So what makes a perfect tarte au citron? No doubt, the key lies in the lemon cream, although a notable effort must be invested in the tart shell. There was nothing to complain about that of this particular tart – it was crisp, fragrant with butter, thin and crumbly. Going back to the lemon filling – lemon is a difficult flavor to work with. Choosing a wrong variety, or incorporated too much will warrant decaying teeth. One could either use sugar or butter, or both, to balance out the acidity and draw out the refreshing sparkle of the exemplary citrus fruit. Unfortunately, it is hard to come by one with the perfect equilibrium. Some have it too sweet; they have ‘sugar tarts’ instead. Some have it too buttery, which weighed down on the palate. Many others err on having an excess of both. Fortunately, there was Monsieur Jacques Genin.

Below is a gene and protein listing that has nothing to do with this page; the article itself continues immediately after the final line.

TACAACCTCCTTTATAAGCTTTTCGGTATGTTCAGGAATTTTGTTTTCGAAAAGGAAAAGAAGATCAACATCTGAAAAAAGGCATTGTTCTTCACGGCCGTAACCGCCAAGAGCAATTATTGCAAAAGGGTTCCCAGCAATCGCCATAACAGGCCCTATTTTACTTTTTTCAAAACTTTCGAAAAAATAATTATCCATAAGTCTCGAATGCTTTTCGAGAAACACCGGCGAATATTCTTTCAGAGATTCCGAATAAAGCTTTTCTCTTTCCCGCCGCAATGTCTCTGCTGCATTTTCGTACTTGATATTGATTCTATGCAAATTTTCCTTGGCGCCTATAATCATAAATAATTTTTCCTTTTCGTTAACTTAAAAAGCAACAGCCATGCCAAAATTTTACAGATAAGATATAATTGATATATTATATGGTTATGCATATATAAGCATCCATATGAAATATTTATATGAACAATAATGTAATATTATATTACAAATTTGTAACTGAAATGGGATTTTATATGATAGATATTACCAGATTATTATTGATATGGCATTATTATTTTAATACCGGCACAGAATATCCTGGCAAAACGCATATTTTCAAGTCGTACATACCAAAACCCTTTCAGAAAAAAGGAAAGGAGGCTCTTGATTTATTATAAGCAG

A friend of mine would say that I’m a die-hard fan of this contemporary master. He’s a fan of Jean-Paul Hévin, and I could understand why. That said, I might have thrown him into disarray, having suggested a session of pastries at M. Genin’s. I could be biased, so having someone else to taste the tarte au citron was a reassurance. To my delight, we ended up with a consensus, that the lemon cream held a delicate harmony. It was smooth, yet it wasn’t greasy. It was light, yet the citrus taste was strong and tangy. The best part – the acidity was well sequestered with the sugar and the cream, and precisely only at the end of every mouthful, so one could appreciate the full glory of lemons without having to shrivel up one’s face. The artful balance saved the tart from a meringue garnish – something too sweet for my liking. Instead, it had fine slices of fresh basil that imparted a herb-y dimension to the lemon cream. Perfect. Period.